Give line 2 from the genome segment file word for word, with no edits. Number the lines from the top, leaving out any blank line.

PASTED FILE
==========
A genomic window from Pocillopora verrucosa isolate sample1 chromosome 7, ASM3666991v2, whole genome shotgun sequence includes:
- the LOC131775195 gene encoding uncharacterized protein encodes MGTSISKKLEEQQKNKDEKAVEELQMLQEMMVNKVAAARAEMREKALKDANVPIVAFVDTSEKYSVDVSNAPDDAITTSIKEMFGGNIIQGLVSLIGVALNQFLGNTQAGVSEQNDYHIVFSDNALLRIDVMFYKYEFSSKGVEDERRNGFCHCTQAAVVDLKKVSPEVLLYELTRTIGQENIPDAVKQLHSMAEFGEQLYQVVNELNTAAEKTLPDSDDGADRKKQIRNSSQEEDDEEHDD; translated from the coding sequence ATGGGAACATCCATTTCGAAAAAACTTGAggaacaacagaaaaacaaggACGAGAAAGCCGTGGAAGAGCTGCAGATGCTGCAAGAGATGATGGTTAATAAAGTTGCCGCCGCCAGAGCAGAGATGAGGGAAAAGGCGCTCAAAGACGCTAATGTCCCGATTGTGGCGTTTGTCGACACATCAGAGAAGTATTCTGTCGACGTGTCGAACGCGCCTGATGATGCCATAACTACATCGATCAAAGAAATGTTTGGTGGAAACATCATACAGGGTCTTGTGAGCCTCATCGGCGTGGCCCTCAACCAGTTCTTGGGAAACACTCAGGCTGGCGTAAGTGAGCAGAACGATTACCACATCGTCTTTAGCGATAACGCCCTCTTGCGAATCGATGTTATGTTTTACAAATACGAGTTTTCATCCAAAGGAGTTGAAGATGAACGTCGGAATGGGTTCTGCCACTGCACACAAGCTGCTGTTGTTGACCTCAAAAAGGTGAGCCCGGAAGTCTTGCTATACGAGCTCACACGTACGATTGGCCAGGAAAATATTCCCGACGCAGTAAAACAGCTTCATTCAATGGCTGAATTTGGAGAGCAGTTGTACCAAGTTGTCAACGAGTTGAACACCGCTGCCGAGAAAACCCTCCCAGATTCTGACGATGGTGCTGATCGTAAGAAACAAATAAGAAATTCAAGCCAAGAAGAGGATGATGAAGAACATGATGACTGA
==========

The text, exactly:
- the LOC131775195 gene encoding uncharacterized protein encodes MGTSISKKLEEQQKNKDEKAVEELQMLQEMMVNKVAAARAEMREKALKDANVPIVAFVDTSEKYSVDVSNAPDDAITTSIKEMFGGNIIQGLVSLIGVALNQFLGNTQAGVSEQNDYHIVFSDNALLRIDVMFYKYEFSSKGVEDERRNGFCHCTQAAVVDLKKVSPEVLLYELTRTIGQENIPDAVKQLHSMAEFGEQLYQVVNELNTAAEKTLPDSDDGADRKKQIRNSSQEEDDEEHDD; translated from the coding sequence ATGGGAACATCCATTTCGAAAAAACTTGAggaacaacagaaaaacaaggACGAGAAAGCCGTGGAAGAGCTGCAGATGCTGCAAGAGATGATGGTTAATAAAGTTGCCGCCGCCAGAGCAGAGATGAGGGAAAAGGCGCTCAAAGACGCTAATGTCCCGATTGTGGCGTTTGTCGACACATCAGAGAAGTATTCTGTCGACGTGTCGAACGCGCCTGATGATGCCATAACTACATCGATCAAAGAAATGTTTGGTGGAAACATCATACAGGGTCTTGTGAGCCTCATCGGCGTGGCCCTCAACCAGTTCTTGGGAAACACTCAGGCTGGCGTAAGTGAGCAGAACGATTACCACATCGTCTTTAGCGATAACGCCCTCTTGCGAATCGATGTTATGTTTTACAAATACGAGTTTTCATCCAAAGGAGTTGAAGATGAACGTCGGAATGGGTTCTGCCACTGCACACAAGCTGCTGTTGTTGACCTCAAAAAGGTGAGCCCGGAAGTCTTGCTATACGAGCTCACACGTACGATTGGCCAGGAAAATATTCCCGACGCAGTAAAACAGCTTCATTCAATGGCTGAATTTGGAGAGCAGTTGTACCAAGTTGTCAACGAGTTGAACACCGCTGCCGAGAAAACCCTCCCAGATTCTGACGATGGTGCTGATCGTAAGAAACAAATAAGAAATTCAAGCCAAGAAGAGGATGATGAAGAACATGATGACTGA